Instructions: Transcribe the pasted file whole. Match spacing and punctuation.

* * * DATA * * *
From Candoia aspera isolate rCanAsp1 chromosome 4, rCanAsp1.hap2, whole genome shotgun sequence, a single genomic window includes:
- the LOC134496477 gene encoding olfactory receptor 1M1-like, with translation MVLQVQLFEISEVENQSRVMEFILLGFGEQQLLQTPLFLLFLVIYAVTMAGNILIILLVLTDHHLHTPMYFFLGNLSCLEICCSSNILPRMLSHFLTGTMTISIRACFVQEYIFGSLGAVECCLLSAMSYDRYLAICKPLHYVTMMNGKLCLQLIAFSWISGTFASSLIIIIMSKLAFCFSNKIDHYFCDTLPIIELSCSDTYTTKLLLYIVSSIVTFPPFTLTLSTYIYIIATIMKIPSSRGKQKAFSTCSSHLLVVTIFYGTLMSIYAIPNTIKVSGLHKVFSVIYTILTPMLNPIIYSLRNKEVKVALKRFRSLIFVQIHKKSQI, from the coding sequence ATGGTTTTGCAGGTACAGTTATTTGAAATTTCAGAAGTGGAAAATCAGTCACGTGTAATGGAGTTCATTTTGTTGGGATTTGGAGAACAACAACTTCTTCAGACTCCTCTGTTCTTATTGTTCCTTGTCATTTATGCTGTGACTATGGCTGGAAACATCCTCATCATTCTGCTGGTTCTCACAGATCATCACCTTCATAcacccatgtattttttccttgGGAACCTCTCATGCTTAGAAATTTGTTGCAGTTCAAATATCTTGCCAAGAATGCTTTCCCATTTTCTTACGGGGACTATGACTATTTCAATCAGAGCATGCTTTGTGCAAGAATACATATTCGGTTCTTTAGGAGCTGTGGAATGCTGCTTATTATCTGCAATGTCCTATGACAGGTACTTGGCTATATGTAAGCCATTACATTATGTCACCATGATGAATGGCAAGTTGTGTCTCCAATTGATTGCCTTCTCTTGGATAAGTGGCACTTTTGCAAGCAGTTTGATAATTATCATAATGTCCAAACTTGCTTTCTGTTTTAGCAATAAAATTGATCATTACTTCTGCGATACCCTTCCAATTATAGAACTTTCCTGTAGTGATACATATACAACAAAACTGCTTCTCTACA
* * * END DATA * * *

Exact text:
From Candoia aspera isolate rCanAsp1 chromosome 4, rCanAsp1.hap2, whole genome shotgun sequence, a single genomic window includes:
- the LOC134496477 gene encoding olfactory receptor 1M1-like, with translation MVLQVQLFEISEVENQSRVMEFILLGFGEQQLLQTPLFLLFLVIYAVTMAGNILIILLVLTDHHLHTPMYFFLGNLSCLEICCSSNILPRMLSHFLTGTMTISIRACFVQEYIFGSLGAVECCLLSAMSYDRYLAICKPLHYVTMMNGKLCLQLIAFSWISGTFASSLIIIIMSKLAFCFSNKIDHYFCDTLPIIELSCSDTYTTKLLLYIVSSIVTFPPFTLTLSTYIYIIATIMKIPSSRGKQKAFSTCSSHLLVVTIFYGTLMSIYAIPNTIKVSGLHKVFSVIYTILTPMLNPIIYSLRNKEVKVALKRFRSLIFVQIHKKSQI, from the coding sequence ATGGTTTTGCAGGTACAGTTATTTGAAATTTCAGAAGTGGAAAATCAGTCACGTGTAATGGAGTTCATTTTGTTGGGATTTGGAGAACAACAACTTCTTCAGACTCCTCTGTTCTTATTGTTCCTTGTCATTTATGCTGTGACTATGGCTGGAAACATCCTCATCATTCTGCTGGTTCTCACAGATCATCACCTTCATAcacccatgtattttttccttgGGAACCTCTCATGCTTAGAAATTTGTTGCAGTTCAAATATCTTGCCAAGAATGCTTTCCCATTTTCTTACGGGGACTATGACTATTTCAATCAGAGCATGCTTTGTGCAAGAATACATATTCGGTTCTTTAGGAGCTGTGGAATGCTGCTTATTATCTGCAATGTCCTATGACAGGTACTTGGCTATATGTAAGCCATTACATTATGTCACCATGATGAATGGCAAGTTGTGTCTCCAATTGATTGCCTTCTCTTGGATAAGTGGCACTTTTGCAAGCAGTTTGATAATTATCATAATGTCCAAACTTGCTTTCTGTTTTAGCAATAAAATTGATCATTACTTCTGCGATACCCTTCCAATTATAGAACTTTCCTGTAGTGATACATATACAACAAAACTGCTTCTCTACA